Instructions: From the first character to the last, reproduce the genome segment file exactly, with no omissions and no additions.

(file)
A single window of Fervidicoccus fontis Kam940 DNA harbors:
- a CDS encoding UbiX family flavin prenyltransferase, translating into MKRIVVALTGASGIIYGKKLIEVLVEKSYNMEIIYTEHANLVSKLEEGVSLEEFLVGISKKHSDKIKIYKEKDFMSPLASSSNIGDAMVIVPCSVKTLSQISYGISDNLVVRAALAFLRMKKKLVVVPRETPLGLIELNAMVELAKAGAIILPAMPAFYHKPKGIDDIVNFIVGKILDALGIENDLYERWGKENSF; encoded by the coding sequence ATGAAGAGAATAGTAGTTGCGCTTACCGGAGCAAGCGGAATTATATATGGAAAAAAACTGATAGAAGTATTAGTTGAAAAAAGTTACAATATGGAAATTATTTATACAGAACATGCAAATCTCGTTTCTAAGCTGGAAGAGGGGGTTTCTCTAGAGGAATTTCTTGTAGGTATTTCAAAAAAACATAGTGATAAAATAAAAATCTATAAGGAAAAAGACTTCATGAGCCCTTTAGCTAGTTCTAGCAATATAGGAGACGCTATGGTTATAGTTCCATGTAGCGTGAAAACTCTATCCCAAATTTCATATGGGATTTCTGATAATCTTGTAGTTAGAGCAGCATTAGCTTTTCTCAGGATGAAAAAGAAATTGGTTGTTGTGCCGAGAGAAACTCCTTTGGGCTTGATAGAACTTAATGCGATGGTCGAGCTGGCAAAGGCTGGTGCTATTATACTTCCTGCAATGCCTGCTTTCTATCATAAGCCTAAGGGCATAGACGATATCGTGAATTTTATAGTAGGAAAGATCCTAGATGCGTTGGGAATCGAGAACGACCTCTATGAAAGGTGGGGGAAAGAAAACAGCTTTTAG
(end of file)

A single window of Fervidicoccus fontis Kam940 DNA harbors:
- a CDS encoding UbiX family flavin prenyltransferase, translating into MKRIVVALTGASGIIYGKKLIEVLVEKSYNMEIIYTEHANLVSKLEEGVSLEEFLVGISKKHSDKIKIYKEKDFMSPLASSSNIGDAMVIVPCSVKTLSQISYGISDNLVVRAALAFLRMKKKLVVVPRETPLGLIELNAMVELAKAGAIILPAMPAFYHKPKGIDDIVNFIVGKILDALGIENDLYERWGKENSF; encoded by the coding sequence ATGAAGAGAATAGTAGTTGCGCTTACCGGAGCAAGCGGAATTATATATGGAAAAAAACTGATAGAAGTATTAGTTGAAAAAAGTTACAATATGGAAATTATTTATACAGAACATGCAAATCTCGTTTCTAAGCTGGAAGAGGGGGTTTCTCTAGAGGAATTTCTTGTAGGTATTTCAAAAAAACATAGTGATAAAATAAAAATCTATAAGGAAAAAGACTTCATGAGCCCTTTAGCTAGTTCTAGCAATATAGGAGACGCTATGGTTATAGTTCCATGTAGCGTGAAAACTCTATCCCAAATTTCATATGGGATTTCTGATAATCTTGTAGTTAGAGCAGCATTAGCTTTTCTCAGGATGAAAAAGAAATTGGTTGTTGTGCCGAGAGAAACTCCTTTGGGCTTGATAGAACTTAATGCGATGGTCGAGCTGGCAAAGGCTGGTGCTATTATACTTCCTGCAATGCCTGCTTTCTATCATAAGCCTAAGGGCATAGACGATATCGTGAATTTTATAGTAGGAAAGATCCTAGATGCGTTGGGAATCGAGAACGACCTCTATGAAAGGTGGGGGAAAGAAAACAGCTTTTAG